Study Limitations

The present study has several limitations. This is a single-center study with a small sample size. In our cases, we do not routinely use metabolic evaluation for ureteral stone patients after surgery and accept the fact that not all patients were operated on by a single surgeon experienced in the field of endourology. For these reasons, we believe that larger case series will be more effective in the interpretation of these findings, especially in the evaluation of GATA scale score.


HU is used for decision of treatment modality in patients with ureteral stones. But we found that HU had a weak correlation with intraoperative GATA scale score. Thus, HU led to false choice in approximately half of the patients. Also GATA scale score can be use in decision making for DJ stent placement. Especially if the volume of the stone is over 160 mm3 or the total energy is over 1000 W or the laser duration is more than 4 minutes or GATA scale score more than 7, stent placement after lithotripsy is recommended.


The authors would like to thank the entire staff of the Sultan Abdulhamid Han Training and Research Hospital, Clinic of Urology.


Ethics Committee Approval: Institutional review board (IRB) approval was acquired from our clinic committee.

Informed Consent: Informed consent was obtained from all individual participants included in the study.

Peer-review: Externally and internally peer-reviewed.

Authorship Contributions

Concept: C.E., Ö.Y., Design: C.E., Data Collection or Processing: C.E., Y.E.K., S.A., S.E.Ş., Analysis or Interpretation: C.E., Ö.Y., M.C.T., Literature Search: C.E., H.H.T., Writing: C.E., Ö.Y.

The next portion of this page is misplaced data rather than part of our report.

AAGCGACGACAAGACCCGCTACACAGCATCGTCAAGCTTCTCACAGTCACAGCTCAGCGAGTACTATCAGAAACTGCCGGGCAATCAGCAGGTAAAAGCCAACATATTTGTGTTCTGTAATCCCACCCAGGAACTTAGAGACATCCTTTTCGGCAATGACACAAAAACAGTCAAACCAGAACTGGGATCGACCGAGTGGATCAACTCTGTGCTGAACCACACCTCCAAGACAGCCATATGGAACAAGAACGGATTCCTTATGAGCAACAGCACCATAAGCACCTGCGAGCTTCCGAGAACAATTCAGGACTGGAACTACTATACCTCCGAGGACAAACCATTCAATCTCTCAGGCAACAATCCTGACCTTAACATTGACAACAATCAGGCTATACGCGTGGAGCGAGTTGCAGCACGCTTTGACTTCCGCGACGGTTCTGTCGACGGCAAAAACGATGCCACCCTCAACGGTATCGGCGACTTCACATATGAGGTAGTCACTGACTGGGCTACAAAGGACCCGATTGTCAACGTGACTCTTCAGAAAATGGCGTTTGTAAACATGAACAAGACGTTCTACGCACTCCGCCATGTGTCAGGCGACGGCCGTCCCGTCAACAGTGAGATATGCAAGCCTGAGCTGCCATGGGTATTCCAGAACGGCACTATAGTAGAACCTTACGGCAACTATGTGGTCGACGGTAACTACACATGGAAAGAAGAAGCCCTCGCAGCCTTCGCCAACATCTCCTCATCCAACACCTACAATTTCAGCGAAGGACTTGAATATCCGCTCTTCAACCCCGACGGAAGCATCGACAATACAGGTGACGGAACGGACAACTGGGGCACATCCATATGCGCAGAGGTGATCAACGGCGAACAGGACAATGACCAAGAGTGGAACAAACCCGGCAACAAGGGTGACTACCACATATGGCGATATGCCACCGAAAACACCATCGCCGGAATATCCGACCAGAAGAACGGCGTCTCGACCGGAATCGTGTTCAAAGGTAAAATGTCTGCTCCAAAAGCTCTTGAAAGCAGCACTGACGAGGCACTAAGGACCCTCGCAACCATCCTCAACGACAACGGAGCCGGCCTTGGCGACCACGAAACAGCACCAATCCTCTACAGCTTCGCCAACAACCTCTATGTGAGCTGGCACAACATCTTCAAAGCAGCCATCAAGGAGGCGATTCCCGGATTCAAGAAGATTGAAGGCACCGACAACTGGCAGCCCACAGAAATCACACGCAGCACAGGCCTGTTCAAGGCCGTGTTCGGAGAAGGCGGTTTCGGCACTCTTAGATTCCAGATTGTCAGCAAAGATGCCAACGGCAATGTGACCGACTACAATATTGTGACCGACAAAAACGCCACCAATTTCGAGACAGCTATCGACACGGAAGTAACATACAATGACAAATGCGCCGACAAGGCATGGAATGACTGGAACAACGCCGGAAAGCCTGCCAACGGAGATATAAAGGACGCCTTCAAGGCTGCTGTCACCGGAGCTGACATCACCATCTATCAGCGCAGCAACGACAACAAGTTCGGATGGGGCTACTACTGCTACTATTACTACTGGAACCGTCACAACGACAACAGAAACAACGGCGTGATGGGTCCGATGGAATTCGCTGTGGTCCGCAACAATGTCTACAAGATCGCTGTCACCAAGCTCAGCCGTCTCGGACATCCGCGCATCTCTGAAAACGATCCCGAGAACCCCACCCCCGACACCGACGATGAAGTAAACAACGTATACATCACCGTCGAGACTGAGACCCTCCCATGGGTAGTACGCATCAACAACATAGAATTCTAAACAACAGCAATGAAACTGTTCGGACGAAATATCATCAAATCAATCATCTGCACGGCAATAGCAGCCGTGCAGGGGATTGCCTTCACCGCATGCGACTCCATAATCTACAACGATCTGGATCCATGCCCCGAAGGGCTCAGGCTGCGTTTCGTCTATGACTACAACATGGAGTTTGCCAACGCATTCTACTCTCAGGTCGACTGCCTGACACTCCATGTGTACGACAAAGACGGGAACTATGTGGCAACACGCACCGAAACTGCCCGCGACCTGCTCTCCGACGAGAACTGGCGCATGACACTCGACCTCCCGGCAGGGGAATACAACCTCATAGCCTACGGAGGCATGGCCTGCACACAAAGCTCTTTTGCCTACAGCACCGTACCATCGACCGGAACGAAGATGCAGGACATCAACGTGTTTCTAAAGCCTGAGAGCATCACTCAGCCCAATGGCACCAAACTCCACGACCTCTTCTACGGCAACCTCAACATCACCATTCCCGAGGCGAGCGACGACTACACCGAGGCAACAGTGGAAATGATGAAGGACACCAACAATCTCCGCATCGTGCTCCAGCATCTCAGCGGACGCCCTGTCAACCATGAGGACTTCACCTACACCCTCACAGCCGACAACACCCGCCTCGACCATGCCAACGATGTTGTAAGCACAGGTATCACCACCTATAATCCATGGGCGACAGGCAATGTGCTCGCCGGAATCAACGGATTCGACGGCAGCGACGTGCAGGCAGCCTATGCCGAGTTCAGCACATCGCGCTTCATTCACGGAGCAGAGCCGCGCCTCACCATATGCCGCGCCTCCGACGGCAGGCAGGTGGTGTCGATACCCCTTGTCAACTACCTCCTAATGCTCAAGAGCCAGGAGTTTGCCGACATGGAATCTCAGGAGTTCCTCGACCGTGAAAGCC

Conflict of Interest: No conflict of interest was declared by the authors.

Financial Disclosure: The authors declare that they have no relevant financial.


  1. Trinchieri A. Epidemiology of urolithiasis: an update. Clin Cases Miner Bone Metab 2008;5:101-106.
  2. Worster A, Preyra I, Weaver B, Haines T. The accuracy of noncontrast helical computed tomography versus intravenous pyelography in the diagnosis of suspected acute urolithiasis: a meta-analysis. Ann Emerg Med 2002;40:280-286.
  3. Zarse CA, Hameed TA, Jackson ME, Pishchalnikov YA, Lingeman JE, McAteer JA, Williams JC, Jr. CT visible internal stone structure, but not Hounsfield unit value, of calcium oxalate monohydrate (COM) calculi predicts lithotripsy fragility in vitro. Urol Res 2007;35:201-206.
  4. Smith-Bindman R, Moghadassi M, Griffey RT, Camargo CA, Jr., Bailitz J, Beland M, Miglioretti DL. Computed Tomography Radiation Dose in Patients With Suspected Urolithiasis. JAMA Intern Med 2015;175:1413-1416.
  5. Ito H, Kawahara T, Terao H, Ogawa T, Yao M, Kubota Y, Matsuzaki J. Predictive value of attenuation coefficients measured as Hounsfield units on noncontrast computed tomography during flexible ureteroscopy with holmium laser lithotripsy: a single-center experience. J Endourol 2012;26:1125-1130.
  6. Ito H, Kawahara T, Terao H, Ogawa T, Yao M, Kubota Y, Matsuzaki J. The most reliable preoperative assessment of renal stone burden as a predictor of stone-free status after flexible ureteroscopy with holmium laser lithotripsy: a single-center experience. Urology 2012;80:524-528.
  7. Stolzmann P, Kozomara M, Chuck N, Muntener M, Leschka S, Scheffel H, Alkadhi H. In vivo identification of uric acid stones with dual-energy CT: diagnostic performance evaluation in patients. Abdom Imaging 2010;35:629-635.
  8. Turk C, Petrik A, Sarica K, Seitz C, Skolarikos A, Straub M, Knoll T. EAU Guidelines on Diagnosis and Conservative Management of Urolithiasis. Eur Urol 2016;69:468-474.
  9. Türk C, Neisius A, Petřík A, Seitz C, Thomas K, Skolarikos A. EAU Guidelines on Urolithiasis 2018. European Association of Urology Guidelines. 2018 Edition., Vol presented at the EAU Annual Congress Copenhagen 2018. Arnhem, The Netherlands, The European Association of Urology Guidelines Office, 2018.